Stumbling on Wins: Do coaches not understand how players age?
On page 118 of "Stumbling on Wins," authors David Berri and Martin Schmidt argue that NBA coaches don't understand how players age. That's because, according to Berri and Schmidt, coaches give players more and more minutes until age 28. But, they, report, player productivity actually peaks at age 24. Therefore,
"... the allocation of minutes suggests the age profile in basketball is not well understood by NBA coaches."
Geez, that doesn't follow at all.
First, I don't understand how the authors figure that minutes played peak at 28. If you look at actual minutes played by age, the peak appears to be earlier. These are minutes by age for the current 2009-10 season, on the day I'm writing this:
The curve appears to reach its high point at 23 and 24, then diminishes irregularly down to age 39. There are a couple of blips, notably at 29, but you certainly wouldn't put the minutes peak at anything other than 23-24.
So why do the authors say 28 is the peak? I'm not sure. In a footnote, they say the details can be found on their website, but there's nothing posted yet for that chapter (seven).
I suspect the issue is selective sampling. If you look at only players who had long careers, you could very well come up with a peak of 28. As has been discussed repeatedly here and at Tango's site in the context of baseball aging, when you look only at players with long careers, you're sampling only those who aged more gracefully then others. And so your peak will be biased high.
Also, a player with a long career is probably a full-time player for most of it. Suppose someone comes up at 23 and plays until 33. His first couple of seasons and last couple of seasons, he might be a part-time player; the middle seasons, he's full-time, with only minor variations in minutes. So his minutes curve looks like: low horizontal line, high horizontal line, low horizontal line. If you try to draw a smooth curve to that, it'll peak right in the middle, which, for our example, is age 28.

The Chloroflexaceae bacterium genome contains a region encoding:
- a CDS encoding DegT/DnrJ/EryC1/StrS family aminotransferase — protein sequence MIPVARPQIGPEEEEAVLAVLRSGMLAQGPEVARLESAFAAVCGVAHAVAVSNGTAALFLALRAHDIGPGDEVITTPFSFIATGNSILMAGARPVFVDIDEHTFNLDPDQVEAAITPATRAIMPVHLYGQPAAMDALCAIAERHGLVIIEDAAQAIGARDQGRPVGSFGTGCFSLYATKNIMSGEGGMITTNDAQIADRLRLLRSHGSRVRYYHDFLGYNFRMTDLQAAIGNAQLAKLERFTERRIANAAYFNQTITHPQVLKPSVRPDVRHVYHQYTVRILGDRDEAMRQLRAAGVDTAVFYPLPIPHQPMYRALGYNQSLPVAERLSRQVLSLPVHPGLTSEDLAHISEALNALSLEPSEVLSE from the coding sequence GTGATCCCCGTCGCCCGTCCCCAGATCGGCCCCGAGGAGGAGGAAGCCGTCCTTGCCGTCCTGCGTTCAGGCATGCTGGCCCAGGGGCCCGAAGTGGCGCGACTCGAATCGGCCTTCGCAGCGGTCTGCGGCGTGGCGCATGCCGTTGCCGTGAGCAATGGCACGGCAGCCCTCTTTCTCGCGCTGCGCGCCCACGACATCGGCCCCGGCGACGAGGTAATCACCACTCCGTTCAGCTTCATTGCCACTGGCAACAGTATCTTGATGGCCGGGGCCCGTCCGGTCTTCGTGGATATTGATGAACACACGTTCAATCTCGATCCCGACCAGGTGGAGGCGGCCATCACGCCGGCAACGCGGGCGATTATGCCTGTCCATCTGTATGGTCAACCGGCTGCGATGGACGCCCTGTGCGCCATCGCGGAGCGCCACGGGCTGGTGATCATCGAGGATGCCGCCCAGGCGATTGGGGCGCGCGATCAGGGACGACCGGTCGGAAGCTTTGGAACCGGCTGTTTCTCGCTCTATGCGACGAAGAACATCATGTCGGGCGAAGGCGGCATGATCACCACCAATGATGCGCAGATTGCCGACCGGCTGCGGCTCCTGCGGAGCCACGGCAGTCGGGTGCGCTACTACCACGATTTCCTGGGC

The idea is: there's only so much playing time you can give to a good player. You might give him 40 minutes a game at age 28, when he's still very, very, good ... but you can't give him 50 minutes a game when he's 24 and brilliant. So the curve is roughly flat in a good player's prime, and the off-years at the beginning and the end will artificially make it look like there's a peak in the middle.
Anyway, this is all speculation until Berri and Schmidt post the study.
The average minute in the above table occurs at age 26.6 -- below the 28 that Berri and Schmidt talk about, but above the 24 that they say it should be. It makes sense that it should be well above 24. A good player might still be in the league ten years after the peak, at age 34 -- but there's no way he'd be in the league ten years before the peak, at age 14. If a player can play when he's old, but not when he's young, that, obviously, will skew the mean above the peak of 23-24.
There are probably other reasons, too, but I think that's the main one.
Berri and Schmidt think that NBA minutes peak later than 24 because coaches don't understand how players age. It seems obvious that there's a more plausible explanation -- that it's because players like Shaquille O'Neal are able to play NBA basketball at age 37, but not at age 9.